This is a post about how just one walk can change your perspective, teach you something you thought you already knew, and make you fall in love with your city all over again. Oh yeah, and the food. So much wonderful food!
The folks at Heroes Like Us, along with the Mile High Business Alliance and Imbibe Denver joined forces for Hoofin’ It. What’s that? It’s a four night series of food experiences dedicated to one hoofed animal and one Denver neighborhood each night. The event benefits the local food system work at the Mile High Business Alliance. Participants, broken into three waves each night, visit four local food & drink establishments to enjoy specially prepared snacks paired with beer or a unique cocktail. They walk from place to place (get it? we were hoofin‘ it!), giving them a chance to not only see the neighborhood, but also engage in a conversation that has been getting louder and louder in this country by the day. The topic is a big one, and tries to answer some pretty important questions:
– Where does our food come from?
– How is it being produced?
– Who is producing it?
– Will they be able to keep doing it 100, 200, 300 years from now?
Like I said, it’s a lot.
Before I go any further, let me clarify that there were no serious faces on these little culinary tours. This was fun! We ate some amazing food, had some incredibly interesting drinks, and enjoyed a whole lot of silliness, from hole in one contests to hula hooping.
But in between, the organizers managed to do something Heroes Like Us and their many community partners are becoming quite adept at doing– they taught us something. Not with long lectures, or boring PowerPoint decks, or even shocking pictures of animals being raised in awful conditions. They did it with the food. They did it by introducing us to the people, local ranchers who donated the bison, sheep, pork, and beef for each evening’s dishes, and who every day wake up and work hard, and at much greater time and financial expense than you could imagine, to raise their animals with respect: humanely, and responsibly.
What they ask in return is that we respect the food, support them in their efforts, and share the message that we can change the food system in a way that makes sure the land, the animals, and the farms and ranches that steward them can continue to feed us, our children, and grandchildren well into the future.
Yes, I’m going to show you the food. I promise! But give me just a few more minutes to tell you which sponsor surprised me most. In fact, they were the main sponsor– The Humane Society of the United States. I had honestly never made the connection between the Humane Society’s mission and food production before. After having the chance to speak with Angela Huffman who does Rural Development and Outreach for the Humane Society, I learned that the HSUS has been working for a long time to improve the conditions on farms, and expose the mistreatment many animals receive on their way to your dinner table. They are also working with farmers and ranchers who are raising their stock responsibly, so they can further educate those of us who eat meat but want to do so in a way that respects the well-being of the animals we use for food. She, and the organization, took some heat during all four nights of Hoofin’ It from protesters who didn’t think the Humane Society should be there (well, they really didn’t think anyone should be there). I don’t want to get all political on ya, so I’ll just say that I think they might have missed the point. 🙂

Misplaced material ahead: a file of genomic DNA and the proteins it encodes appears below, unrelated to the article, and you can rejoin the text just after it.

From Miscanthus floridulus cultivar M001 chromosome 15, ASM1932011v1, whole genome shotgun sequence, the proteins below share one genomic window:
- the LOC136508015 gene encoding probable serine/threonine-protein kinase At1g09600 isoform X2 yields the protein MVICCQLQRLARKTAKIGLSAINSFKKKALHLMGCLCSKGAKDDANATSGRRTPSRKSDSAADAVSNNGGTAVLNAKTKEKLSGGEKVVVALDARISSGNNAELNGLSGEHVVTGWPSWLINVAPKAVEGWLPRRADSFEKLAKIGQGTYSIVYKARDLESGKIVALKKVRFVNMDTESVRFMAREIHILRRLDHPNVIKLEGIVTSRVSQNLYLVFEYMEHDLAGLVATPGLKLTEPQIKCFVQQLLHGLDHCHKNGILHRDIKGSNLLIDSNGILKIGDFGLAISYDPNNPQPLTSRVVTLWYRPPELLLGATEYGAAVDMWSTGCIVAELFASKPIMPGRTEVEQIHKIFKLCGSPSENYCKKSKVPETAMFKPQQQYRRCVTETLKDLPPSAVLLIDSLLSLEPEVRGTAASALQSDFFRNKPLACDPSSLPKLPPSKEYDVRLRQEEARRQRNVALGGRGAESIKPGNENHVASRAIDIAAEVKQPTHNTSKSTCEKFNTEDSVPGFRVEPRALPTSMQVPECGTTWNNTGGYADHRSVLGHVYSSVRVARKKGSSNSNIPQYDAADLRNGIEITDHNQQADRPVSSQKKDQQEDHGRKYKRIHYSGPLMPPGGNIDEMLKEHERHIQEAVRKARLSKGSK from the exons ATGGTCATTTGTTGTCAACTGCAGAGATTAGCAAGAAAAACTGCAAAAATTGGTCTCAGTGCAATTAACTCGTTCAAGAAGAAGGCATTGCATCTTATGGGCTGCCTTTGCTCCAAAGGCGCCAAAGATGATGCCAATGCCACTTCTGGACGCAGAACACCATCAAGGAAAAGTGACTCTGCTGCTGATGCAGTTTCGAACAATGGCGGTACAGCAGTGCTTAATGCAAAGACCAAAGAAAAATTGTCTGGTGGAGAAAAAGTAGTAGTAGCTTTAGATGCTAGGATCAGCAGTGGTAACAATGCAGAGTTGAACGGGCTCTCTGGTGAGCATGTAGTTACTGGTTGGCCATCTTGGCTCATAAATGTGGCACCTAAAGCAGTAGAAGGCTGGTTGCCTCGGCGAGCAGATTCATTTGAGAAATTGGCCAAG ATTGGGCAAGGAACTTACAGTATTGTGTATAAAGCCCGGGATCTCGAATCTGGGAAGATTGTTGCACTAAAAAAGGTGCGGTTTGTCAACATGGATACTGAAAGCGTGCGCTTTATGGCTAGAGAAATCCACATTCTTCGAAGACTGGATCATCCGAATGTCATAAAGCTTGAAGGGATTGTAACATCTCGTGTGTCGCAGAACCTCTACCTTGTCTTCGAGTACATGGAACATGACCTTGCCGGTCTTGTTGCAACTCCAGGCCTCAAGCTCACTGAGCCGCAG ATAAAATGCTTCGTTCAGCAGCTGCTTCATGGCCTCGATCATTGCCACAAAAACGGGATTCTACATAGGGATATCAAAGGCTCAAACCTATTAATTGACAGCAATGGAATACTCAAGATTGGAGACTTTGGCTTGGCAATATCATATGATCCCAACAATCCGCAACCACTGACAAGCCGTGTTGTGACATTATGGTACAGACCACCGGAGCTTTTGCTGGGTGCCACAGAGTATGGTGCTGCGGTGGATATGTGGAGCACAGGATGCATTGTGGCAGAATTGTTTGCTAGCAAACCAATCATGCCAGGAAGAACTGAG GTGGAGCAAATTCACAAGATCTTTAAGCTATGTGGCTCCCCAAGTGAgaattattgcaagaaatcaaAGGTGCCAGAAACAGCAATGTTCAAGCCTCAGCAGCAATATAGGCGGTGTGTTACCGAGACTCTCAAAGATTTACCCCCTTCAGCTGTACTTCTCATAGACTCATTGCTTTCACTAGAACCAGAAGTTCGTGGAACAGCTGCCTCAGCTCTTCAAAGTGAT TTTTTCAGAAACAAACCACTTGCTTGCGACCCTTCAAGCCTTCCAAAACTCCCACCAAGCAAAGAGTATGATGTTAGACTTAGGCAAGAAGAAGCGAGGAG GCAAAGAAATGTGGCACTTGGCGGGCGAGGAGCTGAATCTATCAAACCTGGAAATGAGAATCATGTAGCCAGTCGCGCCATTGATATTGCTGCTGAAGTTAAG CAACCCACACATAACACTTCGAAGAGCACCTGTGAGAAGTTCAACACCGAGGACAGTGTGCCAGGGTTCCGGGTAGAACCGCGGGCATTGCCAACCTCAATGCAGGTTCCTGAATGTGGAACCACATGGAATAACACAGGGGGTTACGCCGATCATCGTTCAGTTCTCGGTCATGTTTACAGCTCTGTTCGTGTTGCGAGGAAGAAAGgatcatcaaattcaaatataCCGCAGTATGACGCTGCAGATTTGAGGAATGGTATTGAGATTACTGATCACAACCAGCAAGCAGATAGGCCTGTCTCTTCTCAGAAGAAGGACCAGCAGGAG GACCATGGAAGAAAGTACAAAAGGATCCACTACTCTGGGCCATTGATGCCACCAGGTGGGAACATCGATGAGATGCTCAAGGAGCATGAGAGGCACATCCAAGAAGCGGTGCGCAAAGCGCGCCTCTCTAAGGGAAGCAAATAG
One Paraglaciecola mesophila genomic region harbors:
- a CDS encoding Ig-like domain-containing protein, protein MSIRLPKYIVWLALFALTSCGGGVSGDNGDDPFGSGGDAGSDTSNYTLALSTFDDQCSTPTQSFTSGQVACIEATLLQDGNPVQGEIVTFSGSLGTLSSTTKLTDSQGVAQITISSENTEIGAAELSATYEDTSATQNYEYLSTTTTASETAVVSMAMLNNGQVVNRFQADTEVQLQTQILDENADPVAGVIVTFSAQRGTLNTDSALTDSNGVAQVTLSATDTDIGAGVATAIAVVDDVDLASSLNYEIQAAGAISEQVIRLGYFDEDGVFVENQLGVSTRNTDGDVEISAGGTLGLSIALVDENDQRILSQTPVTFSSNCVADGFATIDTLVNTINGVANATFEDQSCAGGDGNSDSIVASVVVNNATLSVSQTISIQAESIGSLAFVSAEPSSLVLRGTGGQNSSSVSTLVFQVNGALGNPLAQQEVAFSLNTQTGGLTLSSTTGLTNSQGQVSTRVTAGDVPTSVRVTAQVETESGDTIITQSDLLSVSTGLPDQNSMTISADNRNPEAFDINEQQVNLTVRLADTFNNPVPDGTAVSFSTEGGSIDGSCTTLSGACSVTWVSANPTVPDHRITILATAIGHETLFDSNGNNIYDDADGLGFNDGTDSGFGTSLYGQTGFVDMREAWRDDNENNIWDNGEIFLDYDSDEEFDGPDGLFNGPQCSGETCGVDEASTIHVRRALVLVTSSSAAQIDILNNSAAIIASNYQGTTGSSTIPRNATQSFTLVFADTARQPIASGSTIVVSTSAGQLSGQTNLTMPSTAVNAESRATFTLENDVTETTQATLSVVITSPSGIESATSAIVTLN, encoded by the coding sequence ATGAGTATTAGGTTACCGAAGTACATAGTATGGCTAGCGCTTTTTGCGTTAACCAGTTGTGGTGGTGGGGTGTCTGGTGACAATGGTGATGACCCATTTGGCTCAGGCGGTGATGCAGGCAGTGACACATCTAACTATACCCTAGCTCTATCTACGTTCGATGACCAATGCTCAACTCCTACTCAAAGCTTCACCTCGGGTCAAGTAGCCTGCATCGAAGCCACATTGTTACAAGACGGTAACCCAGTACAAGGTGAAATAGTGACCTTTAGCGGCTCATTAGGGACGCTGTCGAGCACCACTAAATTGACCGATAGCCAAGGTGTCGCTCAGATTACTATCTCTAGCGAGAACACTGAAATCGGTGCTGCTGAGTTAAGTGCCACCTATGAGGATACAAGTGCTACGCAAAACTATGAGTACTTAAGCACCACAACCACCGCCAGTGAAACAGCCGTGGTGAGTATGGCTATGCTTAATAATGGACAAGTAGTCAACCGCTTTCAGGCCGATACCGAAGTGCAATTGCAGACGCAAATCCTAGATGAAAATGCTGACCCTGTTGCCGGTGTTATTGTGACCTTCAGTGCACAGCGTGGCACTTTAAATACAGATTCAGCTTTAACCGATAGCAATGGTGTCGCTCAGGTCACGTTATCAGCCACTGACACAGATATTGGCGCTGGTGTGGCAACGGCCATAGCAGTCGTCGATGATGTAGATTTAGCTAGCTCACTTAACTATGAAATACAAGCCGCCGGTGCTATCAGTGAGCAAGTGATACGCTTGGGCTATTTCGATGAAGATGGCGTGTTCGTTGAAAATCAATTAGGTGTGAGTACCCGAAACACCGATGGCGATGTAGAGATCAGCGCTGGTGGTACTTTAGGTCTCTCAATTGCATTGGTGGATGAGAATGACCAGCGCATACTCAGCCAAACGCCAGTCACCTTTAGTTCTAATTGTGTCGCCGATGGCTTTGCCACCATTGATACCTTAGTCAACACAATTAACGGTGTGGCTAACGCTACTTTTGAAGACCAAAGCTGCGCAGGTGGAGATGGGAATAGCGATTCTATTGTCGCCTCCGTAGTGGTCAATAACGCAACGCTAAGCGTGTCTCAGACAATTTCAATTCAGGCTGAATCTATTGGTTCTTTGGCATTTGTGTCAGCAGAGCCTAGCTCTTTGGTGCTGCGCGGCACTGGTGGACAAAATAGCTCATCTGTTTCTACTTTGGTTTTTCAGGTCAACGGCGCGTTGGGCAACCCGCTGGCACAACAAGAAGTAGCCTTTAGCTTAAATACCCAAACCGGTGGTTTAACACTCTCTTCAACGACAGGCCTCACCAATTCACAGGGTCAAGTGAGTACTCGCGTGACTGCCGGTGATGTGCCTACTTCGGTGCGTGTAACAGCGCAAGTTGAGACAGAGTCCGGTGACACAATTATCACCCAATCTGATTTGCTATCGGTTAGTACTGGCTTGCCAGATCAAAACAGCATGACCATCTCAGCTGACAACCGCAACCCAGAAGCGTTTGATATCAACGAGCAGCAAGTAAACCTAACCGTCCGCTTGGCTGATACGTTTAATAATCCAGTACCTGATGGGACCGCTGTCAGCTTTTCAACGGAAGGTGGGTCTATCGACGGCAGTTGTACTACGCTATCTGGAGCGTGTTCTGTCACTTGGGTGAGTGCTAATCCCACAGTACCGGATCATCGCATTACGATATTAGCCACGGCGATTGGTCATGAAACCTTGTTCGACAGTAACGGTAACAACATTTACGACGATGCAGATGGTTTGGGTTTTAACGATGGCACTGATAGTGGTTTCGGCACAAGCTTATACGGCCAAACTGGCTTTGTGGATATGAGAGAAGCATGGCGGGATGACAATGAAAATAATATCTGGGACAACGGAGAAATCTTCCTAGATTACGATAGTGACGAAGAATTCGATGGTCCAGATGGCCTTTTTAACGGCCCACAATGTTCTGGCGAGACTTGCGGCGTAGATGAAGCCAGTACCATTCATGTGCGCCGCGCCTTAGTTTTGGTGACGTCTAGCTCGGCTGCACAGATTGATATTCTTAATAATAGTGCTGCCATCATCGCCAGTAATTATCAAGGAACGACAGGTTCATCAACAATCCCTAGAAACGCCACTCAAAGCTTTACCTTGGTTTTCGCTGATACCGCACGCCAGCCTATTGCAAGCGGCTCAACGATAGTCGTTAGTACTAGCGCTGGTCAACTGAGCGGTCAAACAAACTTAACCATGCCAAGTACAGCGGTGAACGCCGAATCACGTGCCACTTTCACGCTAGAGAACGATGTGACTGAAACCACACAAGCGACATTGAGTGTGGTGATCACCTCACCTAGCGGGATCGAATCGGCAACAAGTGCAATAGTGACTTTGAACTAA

And now… on to the yummy part!
The schedule went like this:
Night One: Bison in Uptown (Bison donated by Prairie Ridge Buffalo Ranch)
Night Two: Sheep in Downtown (Lamb donated by Boulder Lamb)
Night Three: Pork in LoHi (Lower Highlands)
Night Four: Beef in the Ballpark neighborhood.
I attended Night Three as a guest, and Night Four as a volunteer. I had never really spent much time in either of those neighborhoods, so I was pretty excited to find out how great they are! I will definitely be visiting them again.
I’m not going to take you stop by stop because, well, I might go off on
another some tangent and this blog post might not ever end. So, the highlights…
The pork for night three was donated by Heritage Belle Farms. I tried hard to think of a favorite for the night, but I was really impressed with everything!
From the root beer pulled pork sliders at Highland Tap & Burger…
To the BBQ pulled pork corn dog from American Grind and the giant mug of Dunkel Bier from Prost Brewing.
For night four, we were in the Ballpark neighborhood enjoying beef from Callicrate Beef.
We started the night at Trillium, where guests were served beef tartare and a yummy champagne cocktail.
As we moved through the next three stops, I felt like we hit the slider trifecta!
Wagyu sliders at the Curtis Club…
Bourbon braised chuck roast sliders at The Lobby…
and last, but most definitely not least, barbecue pulled beef sliders at Ignite! Denver with one of my favourite things on this planet– melty, delicious queso!
I heard rumours that there would be another Hoofin’ It in October. I certainly hope so, and I am looking forward to being a part of it again. It’s not just the food (ok, it’s a lot about the food) that draws me in. It’s the conversation. It’s the genuine interest shared by everyone involved to create a world where we all have a direct connection to the farmers and ranchers who feed us. It’s those “A-ha!” moments so many of us had each night. And it’s my city, my lovely Denver, that never ceases to amaze me.